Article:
From all accounts, Heyward has taken his new-found popularity in stride and appears to be more of a throwback star in that he allows his lumber to do the bulk of his talking. Despite his new-found fame and numerous demands on his time outside the lines, Heyward realizes he’s still a rookie and must continue to stay humble and develop his amazing god-given talents.
“From what I’ve seen, the Braves are being very accommodating with the national media and the Braves PR staff has been very diligent in trying to assist Heyward in scheduling and fulfilling his media obligations,” Rogers said.
“He seems to be a really positive, mature, humble young man. Chipper Jones says he’s much more introverted than Jones was when he first got to the major leagues. Heyward is thoughtful, bright and gets along great with his teammates, who already have a lot of respect for him based on how he handled himself in the last two major league camps. He’s understated in his interviews with the media, or seems that way so far. That’s probably one reason why he’s been so successful to this point because he doesn’t seem to get caught up in all the hype.”
It took just one major league at-bat for Heyward to start living up to all of the hype. On Opening Day, with more than 60 friends and family sitting in the stands at Turner Field, Heyward added to his ever-growing legend by redirecting a Carlos Zambrano fastball into the Braves bullpen to become just the 11th Atlanta player to ever hit a home run in his first at-bat. The 414-foot blast sent the crowd into a frenzy and was just a small sample of what is yet to come according to many baseball insiders, including Tigers manager Jim Leyland.
The veteran manager was on hand for Heyward’s spring training sun-roof bomb and came away with a better understanding of the high praise for the game’s top prospect.
“I’ve never been one to get excited about the distance. Anything hit over the fence counts a point,” said Tiger manager Jim Leyland. “But obviously a young man with his size, with the strength he has, he looks like a really good-looking young player. I was very impressed with his patience at the plate more than anything. He didn’t chase any bad balls. (Albert) Pujols was the other guy who was like that.”
Through the first two weeks of the season, Heyward has enjoyed moderate success while enduring the typical growing pains while adjusting to the talent level of those around him. Sporting a respectible .267 average with three home runs and 10 RBIs in his first 30 at-bats, Heyward is, and will continue to be, a work in progress. Developing the ability to lay off the breaking pitches in the dirt will be his biggest challenge. One of his greatest attributes coming into the major leagues was his plate discipline and his ability to draw walks. Thus far, MLB pitchers have noticed Heyward diving out in front of low off-speed pitches and he can expect a steady diet of breaking balls until he learns to wait for better pitches up in the zone and accepting walks.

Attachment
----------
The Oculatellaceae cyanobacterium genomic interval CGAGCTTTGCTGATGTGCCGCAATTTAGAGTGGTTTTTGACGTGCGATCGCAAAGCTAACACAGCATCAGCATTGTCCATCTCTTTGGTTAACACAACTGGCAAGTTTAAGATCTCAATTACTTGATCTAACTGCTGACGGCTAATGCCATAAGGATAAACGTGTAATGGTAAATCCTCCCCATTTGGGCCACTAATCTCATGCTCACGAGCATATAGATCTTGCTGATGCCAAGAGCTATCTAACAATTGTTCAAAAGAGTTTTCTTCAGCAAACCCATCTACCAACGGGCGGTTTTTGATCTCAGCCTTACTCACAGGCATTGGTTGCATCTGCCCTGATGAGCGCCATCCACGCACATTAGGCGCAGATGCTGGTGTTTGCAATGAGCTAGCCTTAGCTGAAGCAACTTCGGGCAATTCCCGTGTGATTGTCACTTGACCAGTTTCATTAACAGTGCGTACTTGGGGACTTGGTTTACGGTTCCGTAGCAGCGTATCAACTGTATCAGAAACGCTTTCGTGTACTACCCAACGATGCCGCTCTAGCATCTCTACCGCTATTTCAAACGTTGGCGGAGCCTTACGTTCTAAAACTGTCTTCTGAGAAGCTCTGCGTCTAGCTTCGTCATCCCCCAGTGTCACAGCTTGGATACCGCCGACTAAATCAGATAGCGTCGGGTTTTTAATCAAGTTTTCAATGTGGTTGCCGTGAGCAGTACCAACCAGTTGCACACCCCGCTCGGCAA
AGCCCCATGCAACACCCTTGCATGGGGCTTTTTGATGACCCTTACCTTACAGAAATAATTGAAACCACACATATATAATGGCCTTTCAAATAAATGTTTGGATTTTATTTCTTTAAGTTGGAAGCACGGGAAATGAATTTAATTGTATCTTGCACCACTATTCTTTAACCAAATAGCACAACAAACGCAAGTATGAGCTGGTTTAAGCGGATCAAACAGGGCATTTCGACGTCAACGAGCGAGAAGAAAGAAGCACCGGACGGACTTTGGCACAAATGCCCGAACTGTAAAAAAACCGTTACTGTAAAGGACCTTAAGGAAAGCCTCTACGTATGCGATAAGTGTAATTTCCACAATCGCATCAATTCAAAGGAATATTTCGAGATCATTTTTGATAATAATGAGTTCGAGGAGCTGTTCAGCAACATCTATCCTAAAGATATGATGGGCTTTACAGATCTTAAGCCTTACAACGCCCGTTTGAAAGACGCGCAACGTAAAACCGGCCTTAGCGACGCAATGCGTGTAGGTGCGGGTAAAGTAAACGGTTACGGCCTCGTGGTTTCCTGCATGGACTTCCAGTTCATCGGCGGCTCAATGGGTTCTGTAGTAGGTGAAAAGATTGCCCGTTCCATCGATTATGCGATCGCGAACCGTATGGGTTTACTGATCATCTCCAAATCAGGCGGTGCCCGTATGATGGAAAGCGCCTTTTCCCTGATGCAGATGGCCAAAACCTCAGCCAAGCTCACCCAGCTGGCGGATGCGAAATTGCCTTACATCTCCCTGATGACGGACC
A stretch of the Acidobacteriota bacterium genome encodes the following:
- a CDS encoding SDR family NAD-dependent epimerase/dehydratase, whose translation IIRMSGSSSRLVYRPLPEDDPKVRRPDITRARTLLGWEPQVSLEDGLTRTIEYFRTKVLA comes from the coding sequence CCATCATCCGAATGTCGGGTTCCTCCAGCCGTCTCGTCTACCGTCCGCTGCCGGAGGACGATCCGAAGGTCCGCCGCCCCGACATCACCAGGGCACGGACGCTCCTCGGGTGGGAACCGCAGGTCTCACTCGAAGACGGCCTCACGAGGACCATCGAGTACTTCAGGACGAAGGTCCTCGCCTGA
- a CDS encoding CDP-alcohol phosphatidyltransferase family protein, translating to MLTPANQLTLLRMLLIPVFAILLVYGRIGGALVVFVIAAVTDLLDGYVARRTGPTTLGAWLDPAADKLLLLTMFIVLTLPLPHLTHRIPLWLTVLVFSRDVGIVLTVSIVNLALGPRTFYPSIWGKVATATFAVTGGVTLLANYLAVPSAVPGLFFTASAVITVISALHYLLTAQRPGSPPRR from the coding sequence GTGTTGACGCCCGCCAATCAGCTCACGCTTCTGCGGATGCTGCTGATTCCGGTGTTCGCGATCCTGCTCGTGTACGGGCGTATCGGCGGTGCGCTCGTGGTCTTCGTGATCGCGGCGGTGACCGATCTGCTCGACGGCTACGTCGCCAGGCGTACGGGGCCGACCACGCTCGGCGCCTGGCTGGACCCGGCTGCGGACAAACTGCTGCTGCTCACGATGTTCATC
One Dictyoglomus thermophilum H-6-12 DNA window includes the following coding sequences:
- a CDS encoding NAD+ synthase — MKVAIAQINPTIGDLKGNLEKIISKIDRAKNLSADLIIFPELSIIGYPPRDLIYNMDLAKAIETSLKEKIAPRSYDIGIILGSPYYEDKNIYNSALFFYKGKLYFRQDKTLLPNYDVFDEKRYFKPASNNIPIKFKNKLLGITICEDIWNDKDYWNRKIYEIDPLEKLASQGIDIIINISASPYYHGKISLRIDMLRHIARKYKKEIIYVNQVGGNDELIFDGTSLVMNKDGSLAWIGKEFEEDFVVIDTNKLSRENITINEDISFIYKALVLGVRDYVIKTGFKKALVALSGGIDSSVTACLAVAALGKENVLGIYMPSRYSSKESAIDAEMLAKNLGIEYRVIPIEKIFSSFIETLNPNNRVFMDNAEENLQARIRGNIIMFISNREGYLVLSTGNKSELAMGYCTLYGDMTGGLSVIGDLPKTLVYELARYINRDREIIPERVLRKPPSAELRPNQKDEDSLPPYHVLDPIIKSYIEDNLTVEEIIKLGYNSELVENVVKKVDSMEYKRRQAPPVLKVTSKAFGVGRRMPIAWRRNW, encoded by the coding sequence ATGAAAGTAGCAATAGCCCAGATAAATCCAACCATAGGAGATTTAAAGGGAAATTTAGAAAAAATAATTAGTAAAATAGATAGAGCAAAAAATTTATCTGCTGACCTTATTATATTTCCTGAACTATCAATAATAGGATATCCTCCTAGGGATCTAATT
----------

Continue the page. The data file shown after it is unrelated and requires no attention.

Although his patience at the plate will only come with more MLB seasoning, Heyward will also utilize the invaluable support systems the Braves have surrounded him with.
“I can definitely see a relationship blossoming between Chipper Jones and Heyward. Jones has taken it on as his personal responsibility to groom Heyward for what he says will be a middle-of-the-order spot for him before too long,” Rogers said. “Jones wants to do for Heyward what David Justice, Fred McGriff and Marquis Grissom did for him – show him the ropes, make him feel comfortable, teach him how to make adjustments, especially with the mental side of hitting, since as Jones said, Heyward’s physical gifts are so obvious already.”
With all the physical tools and a future Hall of Famer playing the role of mentor and lead supporter, it’s hard to imagine anything but a successful career on the horizon for Heyward.
“I expect Heyward to continue doing what he’s done so far, meet every expectation and beyond,” Rogers said. “I’m sure he’ll have his moments where pitchers make some adjustments to him, but I think he’s a superstar in the making in right field and before long the middle of the Braves order. I wouldn’t be surprised to see him become one of the best ever to play for the Braves.”
Considering names like Murphy, Matthews, Jones, Maddox, Niekro and Aaron all having taken the field for the Braves, that’s some pretty high praise. Imagine that. SCM